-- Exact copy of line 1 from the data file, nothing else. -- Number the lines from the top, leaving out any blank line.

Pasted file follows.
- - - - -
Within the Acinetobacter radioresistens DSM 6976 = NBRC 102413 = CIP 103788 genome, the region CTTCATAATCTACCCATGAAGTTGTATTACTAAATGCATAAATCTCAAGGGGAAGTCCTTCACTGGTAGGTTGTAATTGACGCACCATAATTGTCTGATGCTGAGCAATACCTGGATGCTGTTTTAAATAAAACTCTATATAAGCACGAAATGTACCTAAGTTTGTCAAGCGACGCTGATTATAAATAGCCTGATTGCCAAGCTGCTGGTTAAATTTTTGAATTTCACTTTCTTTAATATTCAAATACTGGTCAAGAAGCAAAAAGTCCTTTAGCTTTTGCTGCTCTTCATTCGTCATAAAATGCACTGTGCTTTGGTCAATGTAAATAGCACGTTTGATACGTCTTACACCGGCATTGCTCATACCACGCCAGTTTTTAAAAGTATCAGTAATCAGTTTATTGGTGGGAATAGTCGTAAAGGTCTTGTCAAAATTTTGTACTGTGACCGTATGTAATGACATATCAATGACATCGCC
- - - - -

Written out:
Within the Acinetobacter radioresistens DSM 6976 = NBRC 102413 = CIP 103788 genome, the region CTTCATAATCTACCCATGAAGTTGTATTACTAAATGCATAAATCTCAAGGGGAAGTCCTTCACTGGTAGGTTGTAATTGACGCACCATAATTGTCTGATGCTGAGCAATACCTGGATGCTGTTTTAAATAAAACTCTATATAAGCACGAAATGTACCTAAGTTTGTCAAGCGACGCTGATTATAAATAGCCTGATTGCCAAGCTGCTGGTTAAATTTTTGAATTTCACTTTCTTTAATATTCAAATACTGGTCAAGAAGCAAAAAGTCCTTTAGCTTTTGCTGCTCTTCATTCGTCATAAAATGCACTGTGCTTTGGTCAATGTAAATAGCACGTTTGATACGTCTTACACCGGCATTGCTCATACCACGCCAGTTTTTAAAAGTATCAGTAATCAGTTTATTGGTGGGAATAGTCGTAAAGGTCTTGTCAAAATTTTGTACTGTGACCGTATGTAATGACATATCAATGACATCGCC